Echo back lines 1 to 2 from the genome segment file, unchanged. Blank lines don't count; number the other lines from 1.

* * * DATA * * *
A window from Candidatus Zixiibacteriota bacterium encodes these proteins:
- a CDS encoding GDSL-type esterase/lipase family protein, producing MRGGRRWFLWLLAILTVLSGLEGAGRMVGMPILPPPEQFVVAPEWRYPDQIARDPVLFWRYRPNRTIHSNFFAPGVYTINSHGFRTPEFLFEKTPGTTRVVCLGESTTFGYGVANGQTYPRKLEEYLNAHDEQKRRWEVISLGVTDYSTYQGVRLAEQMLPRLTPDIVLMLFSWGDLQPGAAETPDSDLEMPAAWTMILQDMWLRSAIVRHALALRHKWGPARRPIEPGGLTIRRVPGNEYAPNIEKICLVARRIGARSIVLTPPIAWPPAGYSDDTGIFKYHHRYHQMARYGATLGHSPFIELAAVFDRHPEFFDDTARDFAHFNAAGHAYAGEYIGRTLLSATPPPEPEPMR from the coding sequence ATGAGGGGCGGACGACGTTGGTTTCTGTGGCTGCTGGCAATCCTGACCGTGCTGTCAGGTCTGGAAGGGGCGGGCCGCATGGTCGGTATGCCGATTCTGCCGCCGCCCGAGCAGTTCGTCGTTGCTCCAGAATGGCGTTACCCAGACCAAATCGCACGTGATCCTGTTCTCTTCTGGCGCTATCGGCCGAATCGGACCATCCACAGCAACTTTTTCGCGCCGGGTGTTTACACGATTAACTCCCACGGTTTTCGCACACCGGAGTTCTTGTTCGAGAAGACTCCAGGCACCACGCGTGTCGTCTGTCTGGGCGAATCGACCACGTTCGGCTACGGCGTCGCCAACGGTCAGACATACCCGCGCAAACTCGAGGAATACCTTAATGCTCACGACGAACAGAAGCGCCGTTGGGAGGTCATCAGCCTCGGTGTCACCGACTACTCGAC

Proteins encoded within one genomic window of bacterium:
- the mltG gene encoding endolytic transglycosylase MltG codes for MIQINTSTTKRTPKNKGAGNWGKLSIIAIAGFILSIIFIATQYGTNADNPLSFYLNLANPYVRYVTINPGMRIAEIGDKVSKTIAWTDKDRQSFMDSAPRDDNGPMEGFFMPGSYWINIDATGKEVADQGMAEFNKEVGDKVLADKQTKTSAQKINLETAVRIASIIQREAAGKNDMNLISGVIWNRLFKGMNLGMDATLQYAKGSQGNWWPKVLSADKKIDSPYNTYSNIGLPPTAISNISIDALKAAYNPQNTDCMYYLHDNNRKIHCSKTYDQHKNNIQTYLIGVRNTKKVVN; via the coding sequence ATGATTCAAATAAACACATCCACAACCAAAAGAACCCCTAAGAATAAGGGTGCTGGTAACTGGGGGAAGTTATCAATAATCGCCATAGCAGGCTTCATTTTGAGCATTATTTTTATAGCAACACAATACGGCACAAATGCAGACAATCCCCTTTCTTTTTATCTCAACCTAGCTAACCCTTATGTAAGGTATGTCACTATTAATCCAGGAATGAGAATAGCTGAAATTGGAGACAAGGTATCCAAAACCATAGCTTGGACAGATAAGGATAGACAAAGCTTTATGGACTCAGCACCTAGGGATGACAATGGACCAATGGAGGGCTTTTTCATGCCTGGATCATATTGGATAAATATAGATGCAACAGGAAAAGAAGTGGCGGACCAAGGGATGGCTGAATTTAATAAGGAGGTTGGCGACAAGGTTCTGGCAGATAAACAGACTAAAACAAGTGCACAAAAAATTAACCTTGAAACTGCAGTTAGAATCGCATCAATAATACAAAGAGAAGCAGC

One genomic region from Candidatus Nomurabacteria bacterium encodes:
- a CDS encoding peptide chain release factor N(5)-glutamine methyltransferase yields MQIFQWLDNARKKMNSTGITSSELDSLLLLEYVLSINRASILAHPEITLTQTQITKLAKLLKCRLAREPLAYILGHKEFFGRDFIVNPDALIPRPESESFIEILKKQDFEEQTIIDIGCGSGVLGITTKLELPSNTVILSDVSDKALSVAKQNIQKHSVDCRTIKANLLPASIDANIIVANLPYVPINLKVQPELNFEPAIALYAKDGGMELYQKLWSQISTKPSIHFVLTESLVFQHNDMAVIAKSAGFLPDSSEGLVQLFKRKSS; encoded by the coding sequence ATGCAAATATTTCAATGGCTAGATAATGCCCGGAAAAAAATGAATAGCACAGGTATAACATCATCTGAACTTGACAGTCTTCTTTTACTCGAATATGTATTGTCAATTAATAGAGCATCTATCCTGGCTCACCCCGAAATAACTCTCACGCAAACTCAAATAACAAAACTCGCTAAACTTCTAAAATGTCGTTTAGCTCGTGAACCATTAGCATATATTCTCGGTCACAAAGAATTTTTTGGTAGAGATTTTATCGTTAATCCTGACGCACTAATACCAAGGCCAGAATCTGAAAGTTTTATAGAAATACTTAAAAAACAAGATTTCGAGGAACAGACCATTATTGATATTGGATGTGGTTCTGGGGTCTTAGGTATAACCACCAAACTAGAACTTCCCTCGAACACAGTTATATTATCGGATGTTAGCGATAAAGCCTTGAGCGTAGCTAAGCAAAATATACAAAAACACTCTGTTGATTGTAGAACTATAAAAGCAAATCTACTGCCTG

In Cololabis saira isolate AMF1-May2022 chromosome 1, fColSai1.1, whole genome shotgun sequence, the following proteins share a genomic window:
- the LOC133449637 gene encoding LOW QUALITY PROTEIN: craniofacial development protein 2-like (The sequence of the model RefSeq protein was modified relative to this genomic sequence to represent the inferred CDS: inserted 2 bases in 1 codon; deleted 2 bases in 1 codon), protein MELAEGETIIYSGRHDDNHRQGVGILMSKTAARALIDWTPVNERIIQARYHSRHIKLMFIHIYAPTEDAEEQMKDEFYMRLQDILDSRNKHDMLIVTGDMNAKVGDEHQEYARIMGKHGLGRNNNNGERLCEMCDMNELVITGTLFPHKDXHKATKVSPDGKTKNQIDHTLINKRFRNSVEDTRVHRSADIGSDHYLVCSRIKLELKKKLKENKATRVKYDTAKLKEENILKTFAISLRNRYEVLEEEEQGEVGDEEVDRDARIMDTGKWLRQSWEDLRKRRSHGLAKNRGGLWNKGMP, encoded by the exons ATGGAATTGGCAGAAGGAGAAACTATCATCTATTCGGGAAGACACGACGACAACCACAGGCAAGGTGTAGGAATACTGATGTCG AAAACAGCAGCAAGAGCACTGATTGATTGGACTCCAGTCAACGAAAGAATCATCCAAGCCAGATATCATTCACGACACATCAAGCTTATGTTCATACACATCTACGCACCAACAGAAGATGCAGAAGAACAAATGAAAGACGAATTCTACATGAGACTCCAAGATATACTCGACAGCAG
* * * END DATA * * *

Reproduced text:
A window from Candidatus Zixiibacteriota bacterium encodes these proteins:
- a CDS encoding GDSL-type esterase/lipase family protein, producing MRGGRRWFLWLLAILTVLSGLEGAGRMVGMPILPPPEQFVVAPEWRYPDQIARDPVLFWRYRPNRTIHSNFFAPGVYTINSHGFRTPEFLFEKTPGTTRVVCLGESTTFGYGVANGQTYPRKLEEYLNAHDEQKRRWEVISLGVTDYSTYQGVRLAEQMLPRLTPDIVLMLFSWGDLQPGAAETPDSDLEMPAAWTMILQDMWLRSAIVRHALALRHKWGPARRPIEPGGLTIRRVPGNEYAPNIEKICLVARRIGARSIVLTPPIAWPPAGYSDDTGIFKYHHRYHQMARYGATLGHSPFIELAAVFDRHPEFFDDTARDFAHFNAAGHAYAGEYIGRTLLSATPPPEPEPMR from the coding sequence ATGAGGGGCGGACGACGTTGGTTTCTGTGGCTGCTGGCAATCCTGACCGTGCTGTCAGGTCTGGAAGGGGCGGGCCGCATGGTCGGTATGCCGATTCTGCCGCCGCCCGAGCAGTTCGTCGTTGCTCCAGAATGGCGTTACCCAGACCAAATCGCACGTGATCCTGTTCTCTTCTGGCGCTATCGGCCGAATCGGACCATCCACAGCAACTTTTTCGCGCCGGGTGTTTACACGATTAACTCCCACGGTTTTCGCACACCGGAGTTCTTGTTCGAGAAGACTCCAGGCACCACGCGTGTCGTCTGTCTGGGCGAATCGACCACGTTCGGCTACGGCGTCGCCAACGGTCAGACATACCCGCGCAAACTCGAGGAATACCTTAATGCTCACGACGAACAGAAGCGCCGTTGGGAGGTCATCAGCCTCGGTGTCACCGACTACTCGAC